They won't do it.
I do not intend to prophesy. My hon. friend from Brandon says he is obliged to leave his party on this question. We have a majority on this side of the House of about fifty, and even if the hon. member for Brandon votes against us we shall still have a majority of 48. I venture to say that the members on this side of the House are just as well able to gauge public opinion in this country as anybody on the other side of the House-
Am I to understand by the remark the hon. minister has made that it is not the intention of the government to put this arrangement into force until after they have appealed to the people? Did he say it was to be ratified by the people before it should go into fcrce?
I said ratified by the representatives of the people.
Is the hon. gentleman (Mr. Goodeve) a representative of the people?
He sure is.
On what ground does he say so? I suppose, because he was elected to this House. Hon. members on this side were elected also and in larger numbers
than hon. gentlemen opposite. If these hon. gentlemen opposite arrogate to themselves the honour of representing the people, then the majority in this House may fairly claim to represent the people.
The hon. member for Brandon explained clearly that this question was not an issue in any previous election.
And I have just pointed out to the committee that my hon. friend from Brandon himself was a party to putting through the British preference without any better mandate. It is true that, throughout this country, there is being worked up an agitation against this arrangement. It is true that there is very considerable talk of it in the press. I have even seen the names of gentlemen connected with this agitation, who, when that fact came to be known, repudiated what had been attributed to them. I had a rather remarkable instance in Hamilton the other day, when at a meeting, the names of two gentlemen were used as moving and seconding a resolution against this reciprocity arrangement, and the next day both these gentlemen came out and stated over their own signatures that they were not present at the meeting, had not authorized the use of their names, and had not drawn up the resolution. Hamilton is rather favoured in that respect. We have been told that the industries which came over to Canada from the United States and established themselves here to supply the Canadian market would all disappear, and that their big buildings would be emptied and their workpeople left out of employment.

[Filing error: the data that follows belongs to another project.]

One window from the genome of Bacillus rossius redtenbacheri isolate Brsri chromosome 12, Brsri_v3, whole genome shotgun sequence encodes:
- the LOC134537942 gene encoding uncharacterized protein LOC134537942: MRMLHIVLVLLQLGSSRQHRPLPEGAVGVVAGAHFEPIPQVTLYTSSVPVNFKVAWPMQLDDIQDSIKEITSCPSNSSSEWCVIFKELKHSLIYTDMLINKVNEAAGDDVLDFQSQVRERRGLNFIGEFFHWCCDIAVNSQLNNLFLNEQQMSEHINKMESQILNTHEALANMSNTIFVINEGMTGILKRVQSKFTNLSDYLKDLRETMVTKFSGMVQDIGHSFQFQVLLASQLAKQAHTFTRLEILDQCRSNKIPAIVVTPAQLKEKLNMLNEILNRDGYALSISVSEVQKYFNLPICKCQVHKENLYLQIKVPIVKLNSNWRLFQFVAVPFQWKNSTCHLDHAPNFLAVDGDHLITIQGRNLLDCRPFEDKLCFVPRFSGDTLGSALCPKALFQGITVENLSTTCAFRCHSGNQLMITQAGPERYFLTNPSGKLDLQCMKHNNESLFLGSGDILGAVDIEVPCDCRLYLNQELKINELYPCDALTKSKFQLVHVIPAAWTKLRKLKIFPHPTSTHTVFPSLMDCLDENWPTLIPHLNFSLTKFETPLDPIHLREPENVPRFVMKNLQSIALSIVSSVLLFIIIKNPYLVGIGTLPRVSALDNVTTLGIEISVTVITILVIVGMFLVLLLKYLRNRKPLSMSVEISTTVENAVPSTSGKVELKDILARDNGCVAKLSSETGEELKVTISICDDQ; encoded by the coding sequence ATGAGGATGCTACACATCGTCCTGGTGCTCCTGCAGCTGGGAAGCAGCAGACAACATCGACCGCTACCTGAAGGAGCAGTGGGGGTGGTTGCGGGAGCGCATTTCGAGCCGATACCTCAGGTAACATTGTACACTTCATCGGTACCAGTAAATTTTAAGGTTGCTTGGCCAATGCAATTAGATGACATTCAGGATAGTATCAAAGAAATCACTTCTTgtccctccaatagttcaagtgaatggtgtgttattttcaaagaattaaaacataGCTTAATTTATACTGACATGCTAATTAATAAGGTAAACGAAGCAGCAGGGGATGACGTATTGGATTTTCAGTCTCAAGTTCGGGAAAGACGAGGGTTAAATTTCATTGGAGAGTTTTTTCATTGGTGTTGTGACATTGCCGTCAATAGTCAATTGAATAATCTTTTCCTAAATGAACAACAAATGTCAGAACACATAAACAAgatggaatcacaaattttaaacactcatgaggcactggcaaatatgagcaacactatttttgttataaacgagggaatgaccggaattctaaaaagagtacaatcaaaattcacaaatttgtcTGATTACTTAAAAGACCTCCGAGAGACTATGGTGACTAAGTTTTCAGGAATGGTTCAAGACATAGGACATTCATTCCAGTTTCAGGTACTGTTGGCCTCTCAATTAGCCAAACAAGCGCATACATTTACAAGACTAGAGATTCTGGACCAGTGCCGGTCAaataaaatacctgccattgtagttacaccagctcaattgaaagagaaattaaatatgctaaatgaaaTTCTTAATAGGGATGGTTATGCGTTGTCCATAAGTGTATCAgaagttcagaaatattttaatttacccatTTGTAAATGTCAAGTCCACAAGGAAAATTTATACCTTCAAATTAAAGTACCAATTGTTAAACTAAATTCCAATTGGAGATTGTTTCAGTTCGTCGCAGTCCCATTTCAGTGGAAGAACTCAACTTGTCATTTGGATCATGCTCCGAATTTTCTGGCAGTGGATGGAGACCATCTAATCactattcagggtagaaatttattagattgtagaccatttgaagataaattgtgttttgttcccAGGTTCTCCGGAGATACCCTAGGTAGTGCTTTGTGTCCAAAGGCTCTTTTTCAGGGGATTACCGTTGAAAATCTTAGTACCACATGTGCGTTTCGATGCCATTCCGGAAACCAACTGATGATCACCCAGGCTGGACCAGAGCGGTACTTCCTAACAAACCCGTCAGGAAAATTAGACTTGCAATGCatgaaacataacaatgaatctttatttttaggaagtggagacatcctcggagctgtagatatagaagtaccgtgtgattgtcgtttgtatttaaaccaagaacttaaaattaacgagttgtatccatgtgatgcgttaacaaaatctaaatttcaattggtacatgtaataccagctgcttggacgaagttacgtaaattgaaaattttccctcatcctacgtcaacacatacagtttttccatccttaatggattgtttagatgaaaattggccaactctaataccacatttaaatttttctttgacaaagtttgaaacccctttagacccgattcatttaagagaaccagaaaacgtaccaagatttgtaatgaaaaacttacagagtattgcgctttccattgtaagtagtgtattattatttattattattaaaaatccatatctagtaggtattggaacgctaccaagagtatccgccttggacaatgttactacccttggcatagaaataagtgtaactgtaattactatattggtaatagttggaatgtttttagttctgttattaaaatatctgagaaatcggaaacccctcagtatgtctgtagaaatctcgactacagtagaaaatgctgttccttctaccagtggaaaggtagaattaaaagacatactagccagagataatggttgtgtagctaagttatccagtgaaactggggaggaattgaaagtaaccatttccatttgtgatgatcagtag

But we had a day or two afterwards a statement that the Oliver Plough Company, which was one of those industries in Hamilton, was not only not going back, but was going to add a plant of $600,000 to serve the increased demand by the Canadian market under the tariff which has just been arranged in regard to agricultural implements. I might mention many other instances, but I will not go into details. Hon. gentlemen opposite may quote newspaper paragraphs and statements of individuals, but I am content to rest on the common sense and the intelligence of the electorate of Canada, and we know on this side of the House that we represent on this question the men of Canada to-day who sent us here two years ago. Hon. gentlemen opposite say: Co to the country.
We have heard that cry over and over again. There has not been a parliament since this government came into power when hon. gentlemen opposite have not called upon us to go to the country on the most trivial occasions. But, Sir, we have
some responsibility, to the country, we Mr. FISHER.
have some responsibility to the electorate, and we do not propose to go to the country until we feel the need of a fresh appeal, or until this parliament ends. When we have gone to the country in the past, in election after election, this government has been endorsed by the people, and on the ground of its tariff policy perhaps more than on any other ground.
At six o'clock, House took recess.
House resumed at eight o'clock.
House in committee on Bill (No. 105) to incorporate the Imperial Steamship Company.-Mr. McKenzie.
Mr. MACLEAN (York).
I would like to ask the government whether any arrangement has been recently closed with any of the steamship companies in connection with carrying the mails from Canada to Great Britain?
Subtopic: PRIVATE BILLS.
Sub-subtopic: IMPERIAL STEAMSHIP COMPANY.
Sir WILFRID LAURIER.
Bill reported, read the third time, and passed.
Subtopic: PRIVATE BILLS.
Sub-subtopic: IMPERIAL STEAMSHIP COMPANY.
Bill (No. 130) for the relief of Matilda Emo.-Mr. Hodgins.
WAYS AND MEANS-RECIPROCAL TRADE WITH THE UNITED STATES.
House again in Committee of Ways and Means.